16. Greener Grass A warped Adult Swim-style comedy of manners about overly competitive soccer moms, featuring performances from D’arcy Carden, Mary Holland, Janicza Bravo, Beck Bennett, and similar Los Angeles comedy folks. Total illogical chaos and menacing irreverence from start to finish, with a particular debt owed to John Waters’s post-Polyester suburban invasion comedies.

17. The Breaker Upperers A New Zealand comedy about professional break-up for hire artists, a premise that’s pretty much a wholesome 2010s update to Dirty Work by way of Taika Waititi. Zings quickly & efficiently with incredibly well-defined characters, like a The Movie adaptation of a sitcom that’s already been going for years & years.

18. The Banana Splits Movie A SyFy Channel Original that’s somehow a genuine delight? It imagines a world where its eponymous Hanna-Barbera children’s show starred killer animatronic robots instead of failed actors in mascot costumes. Goofy & violent enough to be worthwhile despite how thin its character work is (with some especially nasty practical gore gags), which is more than you can say for most of the originals that network broadcasts.

19. Countdown Beyond just appreciating that there was a mainstream horror about a killer smartphone app in megaplexes this past Halloween, I admired this for adding three very distinct angles to the technophobic Killer Internet subgenre: the eerie unknown of user agreement text that no one reads; the startling menace of app notifications that unmute themselves every phone update; and car backup cam jump scares.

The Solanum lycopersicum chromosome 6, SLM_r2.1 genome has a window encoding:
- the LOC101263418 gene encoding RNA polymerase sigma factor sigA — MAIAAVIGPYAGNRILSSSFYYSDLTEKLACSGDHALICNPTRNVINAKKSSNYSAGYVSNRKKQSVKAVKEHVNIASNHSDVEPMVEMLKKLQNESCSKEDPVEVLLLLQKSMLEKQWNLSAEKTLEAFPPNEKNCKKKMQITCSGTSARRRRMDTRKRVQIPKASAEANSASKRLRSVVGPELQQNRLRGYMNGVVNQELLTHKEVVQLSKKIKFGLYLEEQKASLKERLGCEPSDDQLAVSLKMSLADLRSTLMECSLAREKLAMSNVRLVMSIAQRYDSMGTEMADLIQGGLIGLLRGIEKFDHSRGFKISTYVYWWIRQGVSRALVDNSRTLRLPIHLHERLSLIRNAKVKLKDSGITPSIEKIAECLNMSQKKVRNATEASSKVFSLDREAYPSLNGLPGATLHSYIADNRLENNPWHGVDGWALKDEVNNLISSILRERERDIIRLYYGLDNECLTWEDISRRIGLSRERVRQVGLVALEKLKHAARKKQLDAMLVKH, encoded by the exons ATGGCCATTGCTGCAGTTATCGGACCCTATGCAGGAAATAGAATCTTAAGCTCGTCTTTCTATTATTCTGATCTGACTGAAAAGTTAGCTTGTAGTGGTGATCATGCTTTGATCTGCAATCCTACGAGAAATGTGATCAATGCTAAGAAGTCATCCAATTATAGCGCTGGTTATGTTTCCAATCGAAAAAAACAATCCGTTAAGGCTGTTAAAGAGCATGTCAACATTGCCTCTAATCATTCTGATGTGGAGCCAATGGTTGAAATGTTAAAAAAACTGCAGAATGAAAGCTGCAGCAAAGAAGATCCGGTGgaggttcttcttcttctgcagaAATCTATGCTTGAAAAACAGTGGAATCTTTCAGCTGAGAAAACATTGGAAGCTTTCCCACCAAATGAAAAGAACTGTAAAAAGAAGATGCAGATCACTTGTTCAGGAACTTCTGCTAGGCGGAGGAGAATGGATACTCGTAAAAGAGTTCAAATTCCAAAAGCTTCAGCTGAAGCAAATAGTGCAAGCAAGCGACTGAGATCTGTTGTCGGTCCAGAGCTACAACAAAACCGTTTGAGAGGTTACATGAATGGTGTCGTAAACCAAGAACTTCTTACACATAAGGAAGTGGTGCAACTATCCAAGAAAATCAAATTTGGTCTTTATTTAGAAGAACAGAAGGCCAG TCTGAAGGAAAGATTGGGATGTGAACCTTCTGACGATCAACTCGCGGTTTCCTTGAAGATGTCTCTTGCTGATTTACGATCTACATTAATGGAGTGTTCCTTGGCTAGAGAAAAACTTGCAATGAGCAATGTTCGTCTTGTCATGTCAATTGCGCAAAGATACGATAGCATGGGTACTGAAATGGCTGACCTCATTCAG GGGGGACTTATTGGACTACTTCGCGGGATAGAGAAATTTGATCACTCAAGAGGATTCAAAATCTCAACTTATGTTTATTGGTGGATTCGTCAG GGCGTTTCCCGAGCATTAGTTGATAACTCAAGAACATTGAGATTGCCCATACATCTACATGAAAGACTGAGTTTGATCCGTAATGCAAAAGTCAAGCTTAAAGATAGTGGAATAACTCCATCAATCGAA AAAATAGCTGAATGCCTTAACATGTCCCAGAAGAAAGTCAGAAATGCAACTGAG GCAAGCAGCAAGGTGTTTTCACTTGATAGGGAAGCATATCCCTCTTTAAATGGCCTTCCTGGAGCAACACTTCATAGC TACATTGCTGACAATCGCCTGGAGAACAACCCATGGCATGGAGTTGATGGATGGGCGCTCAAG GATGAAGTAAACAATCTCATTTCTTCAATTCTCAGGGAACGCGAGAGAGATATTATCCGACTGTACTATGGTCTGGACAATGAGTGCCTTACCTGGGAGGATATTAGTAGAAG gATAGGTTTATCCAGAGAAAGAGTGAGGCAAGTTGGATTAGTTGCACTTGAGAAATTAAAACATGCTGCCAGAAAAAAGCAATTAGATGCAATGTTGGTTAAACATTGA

20. CATSTom Hooper’s deranged stage musical adaptation is the exact horned-up, ill-advised CGI nightmare that Film Twitter has been shouting about for months on end and I’m happy it’s been celebrated as such. Admittedly, though, I was absolutely exhausted by pro film critics’ competition to see who could dunk on the film online with the loudest or the funniest zingers, which tempered my enthusiasm before I got to enjoy its spectacular awfulness for myself (opening week!). As such, I suspect this is the camp gem of 2019 that will improve the most in years to come, once the hyperbolic discourse around it settles and it remains just as bizarre as ever.

-Brandon Ledet

Episode #76 of The Swampflix Podcast: The Eastrail 177 Trilogy & Lady in the Water (2006)

Welcome to Episode #76 of The Swampflix Podcast! For our seventy-sixth episode, Brandon & Britnee dive deep into the murky waters of M. Night Shyamalan at his nerdiest. They discuss the director’s so-called Eastrail 177 Trilogy (Unbreakable, Split, Glass) and Britnee makes Brandon watch her personal favorite Shyamalan joint, Lady in the Water (2006). Enjoy!

You can stay up to date with our podcast through SoundCloud, Spotify, iTunes, Stitcher, TuneIn, or by following the links on this page.

– Britnee Lombas & Brandon Ledet

Glass (2019)